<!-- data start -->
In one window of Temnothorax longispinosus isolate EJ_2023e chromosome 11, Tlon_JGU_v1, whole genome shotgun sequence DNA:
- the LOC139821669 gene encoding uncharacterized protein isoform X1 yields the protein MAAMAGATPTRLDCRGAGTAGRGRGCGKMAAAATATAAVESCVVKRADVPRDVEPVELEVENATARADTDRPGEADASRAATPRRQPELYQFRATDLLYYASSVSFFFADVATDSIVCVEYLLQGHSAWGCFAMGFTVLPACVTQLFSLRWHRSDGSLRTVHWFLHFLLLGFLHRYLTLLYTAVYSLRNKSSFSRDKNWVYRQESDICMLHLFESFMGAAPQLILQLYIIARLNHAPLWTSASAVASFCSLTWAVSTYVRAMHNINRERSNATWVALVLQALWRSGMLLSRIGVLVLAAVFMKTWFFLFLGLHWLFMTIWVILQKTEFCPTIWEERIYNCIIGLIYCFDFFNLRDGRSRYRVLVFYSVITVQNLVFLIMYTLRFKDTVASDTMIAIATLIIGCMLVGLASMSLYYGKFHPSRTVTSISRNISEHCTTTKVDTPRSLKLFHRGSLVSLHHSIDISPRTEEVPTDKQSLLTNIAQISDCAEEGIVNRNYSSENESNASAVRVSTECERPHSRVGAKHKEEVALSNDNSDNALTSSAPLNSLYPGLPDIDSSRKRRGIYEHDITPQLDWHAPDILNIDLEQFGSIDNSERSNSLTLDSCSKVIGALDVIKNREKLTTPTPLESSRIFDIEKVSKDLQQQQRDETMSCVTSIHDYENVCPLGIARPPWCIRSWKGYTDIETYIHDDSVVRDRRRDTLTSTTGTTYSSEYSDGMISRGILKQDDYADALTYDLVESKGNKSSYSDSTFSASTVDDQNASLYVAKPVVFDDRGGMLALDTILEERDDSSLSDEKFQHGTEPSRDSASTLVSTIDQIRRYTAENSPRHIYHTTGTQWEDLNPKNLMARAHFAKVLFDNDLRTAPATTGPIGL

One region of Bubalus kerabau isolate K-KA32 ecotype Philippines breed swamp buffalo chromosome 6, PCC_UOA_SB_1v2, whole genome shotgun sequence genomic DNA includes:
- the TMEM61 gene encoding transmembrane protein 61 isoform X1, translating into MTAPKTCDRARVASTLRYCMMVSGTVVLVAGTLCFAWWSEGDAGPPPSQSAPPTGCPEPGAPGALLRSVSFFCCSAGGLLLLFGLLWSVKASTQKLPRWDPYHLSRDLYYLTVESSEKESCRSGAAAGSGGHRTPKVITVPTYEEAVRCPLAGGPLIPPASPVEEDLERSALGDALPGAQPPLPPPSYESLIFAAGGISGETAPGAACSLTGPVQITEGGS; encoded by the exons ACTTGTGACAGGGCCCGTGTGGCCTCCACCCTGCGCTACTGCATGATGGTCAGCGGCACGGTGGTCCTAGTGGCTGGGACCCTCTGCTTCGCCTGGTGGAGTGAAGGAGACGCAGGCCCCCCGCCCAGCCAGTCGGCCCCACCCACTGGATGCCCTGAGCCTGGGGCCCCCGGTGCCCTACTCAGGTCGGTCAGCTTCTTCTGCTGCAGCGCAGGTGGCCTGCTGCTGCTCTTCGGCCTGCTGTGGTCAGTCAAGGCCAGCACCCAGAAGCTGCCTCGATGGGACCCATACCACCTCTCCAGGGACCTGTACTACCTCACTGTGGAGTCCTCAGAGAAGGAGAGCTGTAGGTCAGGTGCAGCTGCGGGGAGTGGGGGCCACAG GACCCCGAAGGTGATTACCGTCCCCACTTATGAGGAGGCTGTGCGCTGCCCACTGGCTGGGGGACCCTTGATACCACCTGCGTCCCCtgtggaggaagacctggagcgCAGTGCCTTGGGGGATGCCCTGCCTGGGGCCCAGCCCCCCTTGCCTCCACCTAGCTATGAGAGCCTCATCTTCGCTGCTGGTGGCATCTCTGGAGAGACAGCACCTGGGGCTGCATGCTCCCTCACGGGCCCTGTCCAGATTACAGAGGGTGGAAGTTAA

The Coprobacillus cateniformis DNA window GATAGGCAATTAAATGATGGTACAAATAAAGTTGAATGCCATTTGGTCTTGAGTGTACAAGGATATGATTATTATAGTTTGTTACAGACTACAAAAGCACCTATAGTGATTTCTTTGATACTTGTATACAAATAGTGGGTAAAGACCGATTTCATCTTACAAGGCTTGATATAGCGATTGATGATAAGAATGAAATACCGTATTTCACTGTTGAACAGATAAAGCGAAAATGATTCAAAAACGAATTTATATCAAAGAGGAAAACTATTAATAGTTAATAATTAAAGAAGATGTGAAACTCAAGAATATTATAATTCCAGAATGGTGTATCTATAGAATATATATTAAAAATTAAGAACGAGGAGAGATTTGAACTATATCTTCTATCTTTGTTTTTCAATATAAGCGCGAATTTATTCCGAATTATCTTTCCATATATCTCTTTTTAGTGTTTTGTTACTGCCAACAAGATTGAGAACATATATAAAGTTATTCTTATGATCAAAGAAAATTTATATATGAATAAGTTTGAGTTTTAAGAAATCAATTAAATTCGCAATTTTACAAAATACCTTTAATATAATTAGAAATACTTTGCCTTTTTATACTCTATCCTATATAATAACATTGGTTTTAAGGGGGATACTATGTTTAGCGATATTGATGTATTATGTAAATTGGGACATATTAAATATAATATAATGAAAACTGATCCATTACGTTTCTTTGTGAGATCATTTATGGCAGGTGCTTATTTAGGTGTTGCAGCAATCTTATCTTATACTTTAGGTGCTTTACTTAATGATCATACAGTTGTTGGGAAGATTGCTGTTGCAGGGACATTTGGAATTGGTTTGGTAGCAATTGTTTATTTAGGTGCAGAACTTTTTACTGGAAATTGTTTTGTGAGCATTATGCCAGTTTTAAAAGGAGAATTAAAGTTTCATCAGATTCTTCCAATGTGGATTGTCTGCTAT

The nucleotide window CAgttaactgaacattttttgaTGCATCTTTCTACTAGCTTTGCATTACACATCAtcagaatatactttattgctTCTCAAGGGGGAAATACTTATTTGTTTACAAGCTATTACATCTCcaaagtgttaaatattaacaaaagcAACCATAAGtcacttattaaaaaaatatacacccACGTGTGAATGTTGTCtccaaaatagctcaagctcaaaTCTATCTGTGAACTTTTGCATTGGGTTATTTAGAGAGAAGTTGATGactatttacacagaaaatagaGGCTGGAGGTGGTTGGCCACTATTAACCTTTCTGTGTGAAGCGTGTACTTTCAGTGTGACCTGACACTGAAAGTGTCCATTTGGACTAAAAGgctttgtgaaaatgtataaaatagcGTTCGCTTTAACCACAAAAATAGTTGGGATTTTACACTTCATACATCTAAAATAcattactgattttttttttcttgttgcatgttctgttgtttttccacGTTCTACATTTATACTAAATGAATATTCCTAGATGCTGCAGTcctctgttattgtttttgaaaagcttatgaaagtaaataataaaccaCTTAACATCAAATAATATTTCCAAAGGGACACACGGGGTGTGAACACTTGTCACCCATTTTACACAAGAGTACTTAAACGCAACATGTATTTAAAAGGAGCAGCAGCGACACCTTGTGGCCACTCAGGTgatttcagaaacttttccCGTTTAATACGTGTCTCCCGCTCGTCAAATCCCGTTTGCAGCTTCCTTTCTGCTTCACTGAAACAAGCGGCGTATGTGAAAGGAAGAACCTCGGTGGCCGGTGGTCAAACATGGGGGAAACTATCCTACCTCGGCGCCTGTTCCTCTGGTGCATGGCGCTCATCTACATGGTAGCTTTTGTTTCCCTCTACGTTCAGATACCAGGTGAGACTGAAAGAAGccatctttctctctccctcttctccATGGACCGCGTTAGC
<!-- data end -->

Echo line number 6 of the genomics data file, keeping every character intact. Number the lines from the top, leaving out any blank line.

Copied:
The nucleotide window CAgttaactgaacattttttgaTGCATCTTTCTACTAGCTTTGCATTACACATCAtcagaatatactttattgctTCTCAAGGGGGAAATACTTATTTGTTTACAAGCTATTACATCTCcaaagtgttaaatattaacaaaagcAACCATAAGtcacttattaaaaaaatatacacccACGTGTGAATGTTGTCtccaaaatagctcaagctcaaaTCTATCTGTGAACTTTTGCATTGGGTTATTTAGAGAGAAGTTGATGactatttacacagaaaatagaGGCTGGAGGTGGTTGGCCACTATTAACCTTTCTGTGTGAAGCGTGTACTTTCAGTGTGACCTGACACTGAAAGTGTCCATTTGGACTAAAAGgctttgtgaaaatgtataaaatagcGTTCGCTTTAACCACAAAAATAGTTGGGATTTTACACTTCATACATCTAAAATAcattactgattttttttttcttgttgcatgttctgttgtttttccacGTTCTACATTTATACTAAATGAATATTCCTAGATGCTGCAGTcctctgttattgtttttgaaaagcttatgaaagtaaataataaaccaCTTAACATCAAATAATATTTCCAAAGGGACACACGGGGTGTGAACACTTGTCACCCATTTTACACAAGAGTACTTAAACGCAACATGTATTTAAAAGGAGCAGCAGCGACACCTTGTGGCCACTCAGGTgatttcagaaacttttccCGTTTAATACGTGTCTCCCGCTCGTCAAATCCCGTTTGCAGCTTCCTTTCTGCTTCACTGAAACAAGCGGCGTATGTGAAAGGAAGAACCTCGGTGGCCGGTGGTCAAACATGGGGGAAACTATCCTACCTCGGCGCCTGTTCCTCTGGTGCATGGCGCTCATCTACATGGTAGCTTTTGTTTCCCTCTACGTTCAGATACCAGGTGAGACTGAAAGAAGccatctttctctctccctcttctccATGGACCGCGTTAGC